Archive for November, 2011

Beginning a Victorian House in Prismacolor Watercolor Pencil

November 14, 2011

Waxahachie Victorian Home begun in Prismacolor Watercolor Pencils

After completing my first demonstration in the Prismacolor vendor booth at the conference in Galveston, I had about 20 minutes to begin another demonstration before the booths closed for the afternoon.  Here is a quick effort at a Victorian home in Waxahachie that I have admired for several years but had not gotten around to painting.  I drafted it quickly in pencil, and just had time to pencil down the basic wash under-paintings, and scribble out some foliage.  I really look forward to getting back to this one.  I like the freshness of the start, and think it will only improve as I re-work it in pencil and use a damp brush to spread some of the colors.  There are some good shadows on the reference photo I took of the subject.

The week promises to be busy at school, but I’ll try to find an afternoon or evening to force my way back into this composition.

Thanks for reading.

Recapping my Watercolor Adventures in Galveston, Texas

November 14, 2011

Tree Rendering in Prismacolor Watercolor Pencils

I decided to take a break from grading papers so I could re-live some of the past four days spent in Galveston, Texas.  It was my privilege to demonstrate Prismacolor watercolor pencils in the vendor booth for Prismacolor, thanks to Shelley Minnis, a representative from that company.  I have posted the first sketch I did while visiting with art teachers from around the state.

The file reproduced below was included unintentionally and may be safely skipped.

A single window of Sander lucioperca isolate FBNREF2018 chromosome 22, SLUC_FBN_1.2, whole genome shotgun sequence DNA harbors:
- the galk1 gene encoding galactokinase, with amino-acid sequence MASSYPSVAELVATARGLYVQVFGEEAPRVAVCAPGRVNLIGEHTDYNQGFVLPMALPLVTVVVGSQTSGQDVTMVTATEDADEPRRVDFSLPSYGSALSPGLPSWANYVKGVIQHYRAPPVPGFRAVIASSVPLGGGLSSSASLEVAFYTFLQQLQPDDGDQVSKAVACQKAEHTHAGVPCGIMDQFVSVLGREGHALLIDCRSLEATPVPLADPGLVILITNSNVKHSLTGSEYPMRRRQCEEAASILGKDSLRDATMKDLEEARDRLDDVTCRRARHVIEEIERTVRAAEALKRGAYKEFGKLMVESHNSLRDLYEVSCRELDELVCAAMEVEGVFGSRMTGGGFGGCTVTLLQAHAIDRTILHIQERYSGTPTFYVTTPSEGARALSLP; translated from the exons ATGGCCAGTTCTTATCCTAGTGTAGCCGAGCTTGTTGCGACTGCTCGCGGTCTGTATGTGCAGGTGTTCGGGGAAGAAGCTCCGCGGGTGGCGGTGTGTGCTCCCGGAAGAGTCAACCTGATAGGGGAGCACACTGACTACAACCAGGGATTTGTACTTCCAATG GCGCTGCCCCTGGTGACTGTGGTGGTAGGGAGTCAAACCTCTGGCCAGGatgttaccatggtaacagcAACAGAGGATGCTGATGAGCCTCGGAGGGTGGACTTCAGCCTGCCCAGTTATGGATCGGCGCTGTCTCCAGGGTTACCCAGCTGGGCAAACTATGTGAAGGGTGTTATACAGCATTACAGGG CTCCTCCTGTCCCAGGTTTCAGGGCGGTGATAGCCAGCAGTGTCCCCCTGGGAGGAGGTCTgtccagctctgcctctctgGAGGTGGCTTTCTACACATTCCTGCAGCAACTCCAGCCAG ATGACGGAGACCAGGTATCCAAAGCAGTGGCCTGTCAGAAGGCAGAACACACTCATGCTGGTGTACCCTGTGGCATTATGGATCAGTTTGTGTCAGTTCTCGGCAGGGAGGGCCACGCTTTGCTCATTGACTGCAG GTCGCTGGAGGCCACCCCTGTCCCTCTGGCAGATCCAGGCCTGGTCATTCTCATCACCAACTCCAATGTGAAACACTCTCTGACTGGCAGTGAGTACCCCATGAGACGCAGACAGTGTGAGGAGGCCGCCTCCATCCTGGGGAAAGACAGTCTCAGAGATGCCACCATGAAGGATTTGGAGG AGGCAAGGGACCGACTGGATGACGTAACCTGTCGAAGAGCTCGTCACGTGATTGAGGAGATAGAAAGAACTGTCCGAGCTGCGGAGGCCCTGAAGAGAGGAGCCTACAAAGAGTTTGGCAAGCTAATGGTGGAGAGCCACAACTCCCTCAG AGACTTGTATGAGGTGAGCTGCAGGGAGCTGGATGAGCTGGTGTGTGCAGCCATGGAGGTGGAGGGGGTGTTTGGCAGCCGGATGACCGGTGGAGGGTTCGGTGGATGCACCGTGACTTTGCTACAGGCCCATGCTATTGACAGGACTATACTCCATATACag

This is the first time I pushed heavily on the Prismacolor products.  My own watercolor style is a considerably lighter touch, but I wanted to see how the D’Arches paper handled a heavy application of these pencils and a good amount of wash.  I’m not delighted with the outcome, but still want to continue experimenting with this media.  This is one of the few sketches I have done exclusively with the watercolor pencils, with no help from tubes or cakes at all.  I have not found a way to dissolve the pigments completely in water to create sky washes.  I’m not sure what I’m doing wrong, but I will figure it out.  At any rate, I enjoyed the experiment and would not have traded this experience for anything.

Thanks, Shelley!  It was a real honor working beside you.

And thanks, all of you, for reading.  More to come .  .  .

The Return from Galveston

November 13, 2011

I have the privilege of sitting in the back of a Suburban full of art educators for the seven-hour return to Arington, Texas. Not having to drive (to me) is a luxury.

The Texas Art Educators Association annual conference was held at Moody Gardens in Galveston. I enjoyed the beach daily, the palm trees, and the numerous “plein air” watercolor opportunities. After I get home, I’ll gladly post my experiments on the blog. None of the watercolor sketches turned out a successful “frameable” piece of art, but what I learned in the attempts was immeasurable.